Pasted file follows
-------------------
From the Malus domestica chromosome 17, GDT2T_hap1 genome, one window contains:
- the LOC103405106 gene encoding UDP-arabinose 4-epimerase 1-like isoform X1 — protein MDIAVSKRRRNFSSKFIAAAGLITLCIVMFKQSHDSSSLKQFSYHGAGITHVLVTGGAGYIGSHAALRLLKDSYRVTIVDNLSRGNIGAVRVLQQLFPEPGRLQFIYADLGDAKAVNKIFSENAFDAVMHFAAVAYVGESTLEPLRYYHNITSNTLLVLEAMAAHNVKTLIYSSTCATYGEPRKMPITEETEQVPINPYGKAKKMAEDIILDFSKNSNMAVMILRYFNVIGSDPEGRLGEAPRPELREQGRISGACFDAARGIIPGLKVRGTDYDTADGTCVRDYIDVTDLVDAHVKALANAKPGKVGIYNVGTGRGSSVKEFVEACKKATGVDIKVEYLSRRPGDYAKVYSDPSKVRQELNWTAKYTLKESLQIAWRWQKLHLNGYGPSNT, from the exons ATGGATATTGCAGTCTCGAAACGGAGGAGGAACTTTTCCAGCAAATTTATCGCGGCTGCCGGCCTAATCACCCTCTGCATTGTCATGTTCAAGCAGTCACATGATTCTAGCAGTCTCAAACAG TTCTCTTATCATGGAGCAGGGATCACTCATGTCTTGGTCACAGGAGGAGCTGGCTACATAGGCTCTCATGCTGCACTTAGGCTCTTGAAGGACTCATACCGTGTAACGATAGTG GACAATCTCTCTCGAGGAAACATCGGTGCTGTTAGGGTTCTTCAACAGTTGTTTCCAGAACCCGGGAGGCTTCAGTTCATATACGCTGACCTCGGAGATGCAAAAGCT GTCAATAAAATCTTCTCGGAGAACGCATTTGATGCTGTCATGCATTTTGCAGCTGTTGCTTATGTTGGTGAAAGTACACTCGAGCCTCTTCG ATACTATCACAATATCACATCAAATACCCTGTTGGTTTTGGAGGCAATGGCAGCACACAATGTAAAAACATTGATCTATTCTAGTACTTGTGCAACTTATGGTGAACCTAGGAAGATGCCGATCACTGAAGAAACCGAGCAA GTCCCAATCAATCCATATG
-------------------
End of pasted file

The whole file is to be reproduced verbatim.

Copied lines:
From the Malus domestica chromosome 17, GDT2T_hap1 genome, one window contains:
- the LOC103405106 gene encoding UDP-arabinose 4-epimerase 1-like isoform X1 — protein MDIAVSKRRRNFSSKFIAAAGLITLCIVMFKQSHDSSSLKQFSYHGAGITHVLVTGGAGYIGSHAALRLLKDSYRVTIVDNLSRGNIGAVRVLQQLFPEPGRLQFIYADLGDAKAVNKIFSENAFDAVMHFAAVAYVGESTLEPLRYYHNITSNTLLVLEAMAAHNVKTLIYSSTCATYGEPRKMPITEETEQVPINPYGKAKKMAEDIILDFSKNSNMAVMILRYFNVIGSDPEGRLGEAPRPELREQGRISGACFDAARGIIPGLKVRGTDYDTADGTCVRDYIDVTDLVDAHVKALANAKPGKVGIYNVGTGRGSSVKEFVEACKKATGVDIKVEYLSRRPGDYAKVYSDPSKVRQELNWTAKYTLKESLQIAWRWQKLHLNGYGPSNT, from the exons ATGGATATTGCAGTCTCGAAACGGAGGAGGAACTTTTCCAGCAAATTTATCGCGGCTGCCGGCCTAATCACCCTCTGCATTGTCATGTTCAAGCAGTCACATGATTCTAGCAGTCTCAAACAG TTCTCTTATCATGGAGCAGGGATCACTCATGTCTTGGTCACAGGAGGAGCTGGCTACATAGGCTCTCATGCTGCACTTAGGCTCTTGAAGGACTCATACCGTGTAACGATAGTG GACAATCTCTCTCGAGGAAACATCGGTGCTGTTAGGGTTCTTCAACAGTTGTTTCCAGAACCCGGGAGGCTTCAGTTCATATACGCTGACCTCGGAGATGCAAAAGCT GTCAATAAAATCTTCTCGGAGAACGCATTTGATGCTGTCATGCATTTTGCAGCTGTTGCTTATGTTGGTGAAAGTACACTCGAGCCTCTTCG ATACTATCACAATATCACATCAAATACCCTGTTGGTTTTGGAGGCAATGGCAGCACACAATGTAAAAACATTGATCTATTCTAGTACTTGTGCAACTTATGGTGAACCTAGGAAGATGCCGATCACTGAAGAAACCGAGCAA GTCCCAATCAATCCATATG